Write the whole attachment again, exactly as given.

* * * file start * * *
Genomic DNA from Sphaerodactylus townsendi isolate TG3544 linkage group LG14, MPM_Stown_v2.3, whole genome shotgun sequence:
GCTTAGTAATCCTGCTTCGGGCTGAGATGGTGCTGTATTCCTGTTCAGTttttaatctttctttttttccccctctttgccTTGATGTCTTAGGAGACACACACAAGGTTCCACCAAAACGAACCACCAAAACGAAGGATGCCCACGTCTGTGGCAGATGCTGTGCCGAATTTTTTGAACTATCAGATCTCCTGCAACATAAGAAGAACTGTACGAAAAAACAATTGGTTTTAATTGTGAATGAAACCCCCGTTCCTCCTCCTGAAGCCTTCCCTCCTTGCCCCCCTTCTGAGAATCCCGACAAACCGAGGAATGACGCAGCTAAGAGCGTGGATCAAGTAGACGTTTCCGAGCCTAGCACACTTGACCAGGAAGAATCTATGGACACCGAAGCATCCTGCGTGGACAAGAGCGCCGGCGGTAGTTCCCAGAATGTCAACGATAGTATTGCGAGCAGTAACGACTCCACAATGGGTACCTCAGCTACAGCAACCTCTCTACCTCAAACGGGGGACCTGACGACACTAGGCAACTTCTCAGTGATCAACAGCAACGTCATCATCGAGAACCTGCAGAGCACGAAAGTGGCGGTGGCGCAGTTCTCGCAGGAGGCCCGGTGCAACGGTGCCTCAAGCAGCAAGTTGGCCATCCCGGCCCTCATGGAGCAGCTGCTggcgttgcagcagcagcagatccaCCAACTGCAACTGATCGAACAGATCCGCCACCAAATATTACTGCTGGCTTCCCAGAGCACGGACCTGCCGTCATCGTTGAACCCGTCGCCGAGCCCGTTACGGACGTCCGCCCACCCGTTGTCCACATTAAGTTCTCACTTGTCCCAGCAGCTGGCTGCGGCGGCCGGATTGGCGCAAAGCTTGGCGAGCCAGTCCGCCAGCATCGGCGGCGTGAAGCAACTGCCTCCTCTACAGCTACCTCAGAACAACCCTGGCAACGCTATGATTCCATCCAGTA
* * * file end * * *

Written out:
Genomic DNA from Sphaerodactylus townsendi isolate TG3544 linkage group LG14, MPM_Stown_v2.3, whole genome shotgun sequence:
GCTTAGTAATCCTGCTTCGGGCTGAGATGGTGCTGTATTCCTGTTCAGTttttaatctttctttttttccccctctttgccTTGATGTCTTAGGAGACACACACAAGGTTCCACCAAAACGAACCACCAAAACGAAGGATGCCCACGTCTGTGGCAGATGCTGTGCCGAATTTTTTGAACTATCAGATCTCCTGCAACATAAGAAGAACTGTACGAAAAAACAATTGGTTTTAATTGTGAATGAAACCCCCGTTCCTCCTCCTGAAGCCTTCCCTCCTTGCCCCCCTTCTGAGAATCCCGACAAACCGAGGAATGACGCAGCTAAGAGCGTGGATCAAGTAGACGTTTCCGAGCCTAGCACACTTGACCAGGAAGAATCTATGGACACCGAAGCATCCTGCGTGGACAAGAGCGCCGGCGGTAGTTCCCAGAATGTCAACGATAGTATTGCGAGCAGTAACGACTCCACAATGGGTACCTCAGCTACAGCAACCTCTCTACCTCAAACGGGGGACCTGACGACACTAGGCAACTTCTCAGTGATCAACAGCAACGTCATCATCGAGAACCTGCAGAGCACGAAAGTGGCGGTGGCGCAGTTCTCGCAGGAGGCCCGGTGCAACGGTGCCTCAAGCAGCAAGTTGGCCATCCCGGCCCTCATGGAGCAGCTGCTggcgttgcagcagcagcagatccaCCAACTGCAACTGATCGAACAGATCCGCCACCAAATATTACTGCTGGCTTCCCAGAGCACGGACCTGCCGTCATCGTTGAACCCGTCGCCGAGCCCGTTACGGACGTCCGCCCACCCGTTGTCCACATTAAGTTCTCACTTGTCCCAGCAGCTGGCTGCGGCGGCCGGATTGGCGCAAAGCTTGGCGAGCCAGTCCGCCAGCATCGGCGGCGTGAAGCAACTGCCTCCTCTACAGCTACCTCAGAACAACCCTGGCAACGCTATGATTCCATCCAGTA